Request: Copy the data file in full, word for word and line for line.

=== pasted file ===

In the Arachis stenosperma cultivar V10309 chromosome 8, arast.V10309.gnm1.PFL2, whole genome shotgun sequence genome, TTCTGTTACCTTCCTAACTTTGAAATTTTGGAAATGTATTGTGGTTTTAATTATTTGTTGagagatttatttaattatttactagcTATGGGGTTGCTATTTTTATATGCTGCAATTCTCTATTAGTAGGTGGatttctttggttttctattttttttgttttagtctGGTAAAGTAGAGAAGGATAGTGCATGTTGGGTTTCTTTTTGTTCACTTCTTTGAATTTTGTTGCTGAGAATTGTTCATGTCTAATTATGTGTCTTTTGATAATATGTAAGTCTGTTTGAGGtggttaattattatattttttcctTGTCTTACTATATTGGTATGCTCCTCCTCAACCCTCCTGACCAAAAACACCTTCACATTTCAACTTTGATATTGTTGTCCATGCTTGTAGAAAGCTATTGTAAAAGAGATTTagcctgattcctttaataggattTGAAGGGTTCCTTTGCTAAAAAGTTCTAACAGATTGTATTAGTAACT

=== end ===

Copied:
In the Arachis stenosperma cultivar V10309 chromosome 8, arast.V10309.gnm1.PFL2, whole genome shotgun sequence genome, TTCTGTTACCTTCCTAACTTTGAAATTTTGGAAATGTATTGTGGTTTTAATTATTTGTTGagagatttatttaattatttactagcTATGGGGTTGCTATTTTTATATGCTGCAATTCTCTATTAGTAGGTGGatttctttggttttctattttttttgttttagtctGGTAAAGTAGAGAAGGATAGTGCATGTTGGGTTTCTTTTTGTTCACTTCTTTGAATTTTGTTGCTGAGAATTGTTCATGTCTAATTATGTGTCTTTTGATAATATGTAAGTCTGTTTGAGGtggttaattattatattttttcctTGTCTTACTATATTGGTATGCTCCTCCTCAACCCTCCTGACCAAAAACACCTTCACATTTCAACTTTGATATTGTTGTCCATGCTTGTAGAAAGCTATTGTAAAAGAGATTTagcctgattcctttaataggattTGAAGGGTTCCTTTGCTAAAAAGTTCTAACAGATTGTATTAGTAACT